Daily Devotion for February 15, 2011
Our Father, who art in heaven, hallowed be thy name. Thy kingdom come; Thy will be done, on earth as it is in heaven. Give us this day our daily bread, and forgive us our trespasses, as we forgive those who trespass against us. And lead us not into temptation, but deliver us from evil.
For Thine is the kingdom, and the power, and the glory, forever and ever.
This gorgeous Romanian song is very popular in Hungary and Italy.
Prayer for the Morning
Oh Lord, most heavenly Father, Almighty and everlasting God, who has safely brought me to the beginning of this day; I give you thanks for my creation, preservation, and all the blessings of my life. Grant that this day I fall into no sin, neither run into any kind of danger; but that all my doings, being governed by your will, may be righteous in your sight. Through Christ our Lord, I pray.
Prayer for Grace and Strength
Lord God, I pray that you will fill my heart with the blessing of your Holy Spirit. Grant me this day the strength to be temperate in all things, diligent in my duties, and patient under my afflictions. Direct me in all my ways. Give me grace to be just and upright in all my dealings; quiet and peaceable; full of compassion; and ready to do good to all people, according to my abilities and opportunities. For the sake of my Lord and Savior, Jesus Christ,
Community of Prayer
Heavenly Lord, I know I am not alone saying these prayers or reading your Word this morning, but many people unknown to me, from all stations of life, have joined together in this brief moment of devotion. May the grace of our Lord Jesus Christ, and the love of God, and the fellowship of the Holy Spirit, be among the community of all who pray in the name of Christ this morning, and remain among us always.
(Additional prayers may be found at Prayers for All Occasions.)
God be with you 'til we meet again.
The more difficulties one has to encounter, within and without, the more significant and the higher in inspiration his life will be.
Testimony to Christ
"If I testify about myself, my testimony is not true. There is another who testifies in my favor, and I know that his testimony about me is true.
You have sent to John and he has testified to the truth. Not that I accept human testimony; but I mention it that you may be saved. John was a lamp that burned and gave light, and you chose for a time to enjoy his light.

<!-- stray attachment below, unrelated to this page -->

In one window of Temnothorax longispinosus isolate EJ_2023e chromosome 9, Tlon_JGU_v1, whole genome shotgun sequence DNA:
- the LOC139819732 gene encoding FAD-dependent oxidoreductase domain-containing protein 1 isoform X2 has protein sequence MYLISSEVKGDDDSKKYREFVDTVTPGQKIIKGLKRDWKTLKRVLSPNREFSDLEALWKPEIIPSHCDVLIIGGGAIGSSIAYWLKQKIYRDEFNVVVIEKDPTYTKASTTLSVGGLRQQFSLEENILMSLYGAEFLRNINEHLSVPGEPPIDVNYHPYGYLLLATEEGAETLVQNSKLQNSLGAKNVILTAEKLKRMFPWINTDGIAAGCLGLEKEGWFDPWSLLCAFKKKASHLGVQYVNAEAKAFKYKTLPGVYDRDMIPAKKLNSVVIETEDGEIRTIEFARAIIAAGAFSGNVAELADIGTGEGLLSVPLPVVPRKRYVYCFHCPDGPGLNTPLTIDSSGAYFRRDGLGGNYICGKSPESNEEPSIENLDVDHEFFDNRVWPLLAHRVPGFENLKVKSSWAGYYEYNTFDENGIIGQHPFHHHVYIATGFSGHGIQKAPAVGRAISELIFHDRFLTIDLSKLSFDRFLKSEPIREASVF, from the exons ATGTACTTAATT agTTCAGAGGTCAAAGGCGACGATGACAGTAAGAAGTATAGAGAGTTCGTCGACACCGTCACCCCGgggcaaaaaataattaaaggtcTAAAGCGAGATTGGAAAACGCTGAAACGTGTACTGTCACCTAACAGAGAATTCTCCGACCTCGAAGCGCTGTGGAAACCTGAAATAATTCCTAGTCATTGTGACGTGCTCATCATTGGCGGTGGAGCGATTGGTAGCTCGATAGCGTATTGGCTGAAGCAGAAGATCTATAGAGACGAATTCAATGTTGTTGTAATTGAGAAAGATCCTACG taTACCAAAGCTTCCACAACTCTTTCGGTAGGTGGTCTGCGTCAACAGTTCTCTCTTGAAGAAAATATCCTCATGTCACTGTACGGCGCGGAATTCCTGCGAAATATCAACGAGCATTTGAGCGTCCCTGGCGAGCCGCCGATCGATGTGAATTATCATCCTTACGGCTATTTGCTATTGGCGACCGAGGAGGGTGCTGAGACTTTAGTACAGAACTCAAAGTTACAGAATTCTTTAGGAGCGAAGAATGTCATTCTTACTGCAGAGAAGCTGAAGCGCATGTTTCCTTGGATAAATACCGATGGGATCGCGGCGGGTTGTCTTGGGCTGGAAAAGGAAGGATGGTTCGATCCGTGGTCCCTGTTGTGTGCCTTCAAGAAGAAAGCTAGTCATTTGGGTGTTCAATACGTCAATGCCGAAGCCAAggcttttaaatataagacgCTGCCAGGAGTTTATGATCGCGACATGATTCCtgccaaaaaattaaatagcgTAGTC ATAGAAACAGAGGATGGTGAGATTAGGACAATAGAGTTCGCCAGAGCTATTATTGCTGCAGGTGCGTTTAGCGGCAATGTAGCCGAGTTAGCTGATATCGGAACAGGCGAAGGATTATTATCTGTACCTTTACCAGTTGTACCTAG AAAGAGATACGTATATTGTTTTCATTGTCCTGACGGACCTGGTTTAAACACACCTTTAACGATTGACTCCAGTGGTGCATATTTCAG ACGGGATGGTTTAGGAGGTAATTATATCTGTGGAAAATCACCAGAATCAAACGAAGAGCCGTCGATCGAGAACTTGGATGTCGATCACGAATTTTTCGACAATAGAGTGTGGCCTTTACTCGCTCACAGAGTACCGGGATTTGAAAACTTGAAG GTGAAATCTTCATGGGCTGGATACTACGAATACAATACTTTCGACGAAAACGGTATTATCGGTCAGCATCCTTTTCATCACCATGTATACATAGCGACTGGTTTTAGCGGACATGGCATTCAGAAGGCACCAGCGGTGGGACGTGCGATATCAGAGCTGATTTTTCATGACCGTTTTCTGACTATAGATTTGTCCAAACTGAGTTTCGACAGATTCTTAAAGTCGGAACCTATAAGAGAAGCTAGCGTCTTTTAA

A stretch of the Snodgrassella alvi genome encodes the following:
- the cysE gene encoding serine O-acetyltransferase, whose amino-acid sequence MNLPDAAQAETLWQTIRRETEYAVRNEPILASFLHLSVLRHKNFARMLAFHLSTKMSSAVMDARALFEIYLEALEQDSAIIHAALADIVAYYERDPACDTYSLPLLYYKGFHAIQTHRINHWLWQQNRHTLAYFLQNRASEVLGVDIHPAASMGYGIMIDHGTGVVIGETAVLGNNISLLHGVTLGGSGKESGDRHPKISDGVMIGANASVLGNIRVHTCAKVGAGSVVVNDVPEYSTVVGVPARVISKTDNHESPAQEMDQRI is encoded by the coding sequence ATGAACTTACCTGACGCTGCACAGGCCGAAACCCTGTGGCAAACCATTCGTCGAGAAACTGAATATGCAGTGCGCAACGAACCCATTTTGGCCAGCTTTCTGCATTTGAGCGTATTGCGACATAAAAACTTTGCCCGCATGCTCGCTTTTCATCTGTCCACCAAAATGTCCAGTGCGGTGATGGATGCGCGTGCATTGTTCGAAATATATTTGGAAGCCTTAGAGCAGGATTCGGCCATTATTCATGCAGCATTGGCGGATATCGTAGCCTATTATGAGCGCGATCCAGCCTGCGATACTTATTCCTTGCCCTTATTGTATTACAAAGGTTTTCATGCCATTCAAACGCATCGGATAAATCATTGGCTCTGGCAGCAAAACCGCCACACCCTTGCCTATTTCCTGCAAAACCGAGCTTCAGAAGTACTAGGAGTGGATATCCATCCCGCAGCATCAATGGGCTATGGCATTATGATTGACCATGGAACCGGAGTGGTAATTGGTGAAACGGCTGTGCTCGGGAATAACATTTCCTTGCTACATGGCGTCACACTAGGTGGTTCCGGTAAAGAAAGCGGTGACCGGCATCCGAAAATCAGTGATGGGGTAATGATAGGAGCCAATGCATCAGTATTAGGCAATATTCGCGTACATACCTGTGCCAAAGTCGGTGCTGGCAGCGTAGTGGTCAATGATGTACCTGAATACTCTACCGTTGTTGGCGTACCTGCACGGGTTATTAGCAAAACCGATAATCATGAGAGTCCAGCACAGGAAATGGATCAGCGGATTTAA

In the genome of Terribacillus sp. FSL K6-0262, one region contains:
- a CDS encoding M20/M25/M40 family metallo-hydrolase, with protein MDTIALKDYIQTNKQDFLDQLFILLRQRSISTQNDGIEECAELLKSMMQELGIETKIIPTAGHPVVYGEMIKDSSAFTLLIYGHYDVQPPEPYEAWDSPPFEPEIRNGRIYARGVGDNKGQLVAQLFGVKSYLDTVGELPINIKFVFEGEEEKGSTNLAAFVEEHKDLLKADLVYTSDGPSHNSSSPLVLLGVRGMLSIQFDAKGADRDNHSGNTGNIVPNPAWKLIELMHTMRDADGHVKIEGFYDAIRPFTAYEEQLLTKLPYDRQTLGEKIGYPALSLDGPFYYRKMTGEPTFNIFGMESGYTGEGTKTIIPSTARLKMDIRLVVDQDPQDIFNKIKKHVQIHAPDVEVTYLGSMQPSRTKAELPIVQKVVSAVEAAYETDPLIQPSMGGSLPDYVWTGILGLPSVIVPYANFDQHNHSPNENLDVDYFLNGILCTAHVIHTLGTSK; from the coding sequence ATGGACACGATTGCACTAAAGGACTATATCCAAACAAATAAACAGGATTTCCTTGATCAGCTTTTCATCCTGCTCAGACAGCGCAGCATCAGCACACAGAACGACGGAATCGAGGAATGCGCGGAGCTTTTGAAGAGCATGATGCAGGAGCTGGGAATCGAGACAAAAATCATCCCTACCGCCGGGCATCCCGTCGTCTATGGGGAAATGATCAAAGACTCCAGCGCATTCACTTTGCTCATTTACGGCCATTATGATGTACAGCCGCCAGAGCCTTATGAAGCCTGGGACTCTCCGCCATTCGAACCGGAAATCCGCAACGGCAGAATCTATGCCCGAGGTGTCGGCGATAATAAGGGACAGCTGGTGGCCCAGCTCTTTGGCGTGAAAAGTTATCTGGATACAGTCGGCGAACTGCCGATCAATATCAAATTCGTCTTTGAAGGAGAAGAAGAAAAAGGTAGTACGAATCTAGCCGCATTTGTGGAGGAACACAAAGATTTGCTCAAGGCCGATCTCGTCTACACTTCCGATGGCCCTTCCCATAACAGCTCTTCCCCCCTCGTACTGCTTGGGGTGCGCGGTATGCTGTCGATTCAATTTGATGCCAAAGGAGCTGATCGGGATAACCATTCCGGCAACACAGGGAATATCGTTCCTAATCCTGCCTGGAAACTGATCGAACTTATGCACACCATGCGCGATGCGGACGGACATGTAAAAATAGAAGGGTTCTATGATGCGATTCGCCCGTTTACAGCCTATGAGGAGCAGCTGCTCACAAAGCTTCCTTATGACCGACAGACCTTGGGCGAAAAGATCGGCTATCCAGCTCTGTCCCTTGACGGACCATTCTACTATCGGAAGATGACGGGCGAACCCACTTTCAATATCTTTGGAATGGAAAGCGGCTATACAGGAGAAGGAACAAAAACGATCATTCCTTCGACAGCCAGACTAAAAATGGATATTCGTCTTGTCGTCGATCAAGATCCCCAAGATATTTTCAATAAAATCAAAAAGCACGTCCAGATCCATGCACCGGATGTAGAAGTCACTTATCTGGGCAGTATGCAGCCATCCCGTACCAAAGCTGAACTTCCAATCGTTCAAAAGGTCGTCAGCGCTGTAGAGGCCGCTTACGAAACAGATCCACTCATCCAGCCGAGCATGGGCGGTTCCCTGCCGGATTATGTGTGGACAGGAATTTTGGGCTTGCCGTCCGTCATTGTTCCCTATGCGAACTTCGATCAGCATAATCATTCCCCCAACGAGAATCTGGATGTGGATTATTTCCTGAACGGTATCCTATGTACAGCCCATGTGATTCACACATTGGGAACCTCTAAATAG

I have testimony weightier than that of John. For the works that the Father has given me to finish — the very works that I am doing — testify that the Father has sent me. And the Father who sent me has himself testified concerning me. You have never heard his voice nor seen his form, nor does his word dwell in you, for you do not believe the one he sent.
You study the Scriptures diligently because you think that in them you have eternal life. These are the very Scriptures that testify about me, yet you refuse to come to me to have life."
Notes on the Scripture
This passage illustrates, or even summarizes, the distinctive goals of John's Gospel compared to the synoptics. Christ does not accept the testimony of men, although he encourages it because it might help lead men to salvation. However, Christ does not accept it. It does not move Christ himself to believe he is the Son of God.
This is something it might not occur to you to ask: How did Christ know, how was he totally convinced, that he was the Son of God? We are not really told, but here, Christ does tell us what he considers to be the linchpin proof of his divinity: the miracles he performed or which occurred around him. These are the signs which he considers most important.
John numbers seven miracles that he considers the critical "signs" of Jesus' divinity. We have seen two of them so far: 1) The wedding at Cana, where he turned water into wine, and 2) healing the sick man at the Pool of Bethesda, in Jerusalem.
Jesus also says that the Father himself has testified, but he does not tell us exactly what he means. John does not recount the voice from the heavens at Jesus' baptism, although John the Baptist's vision of the Holy Spirit descending in the form of a dove is told in John 1.
In addition, Jesus leans upon the word as received in the Bible -- i.e., the Old Testament -- which foretold his coming. Many circumstances of his birth and life were prophesied, especially in Isaiah, and Christ expects us to lean on them as a foundation of our faith.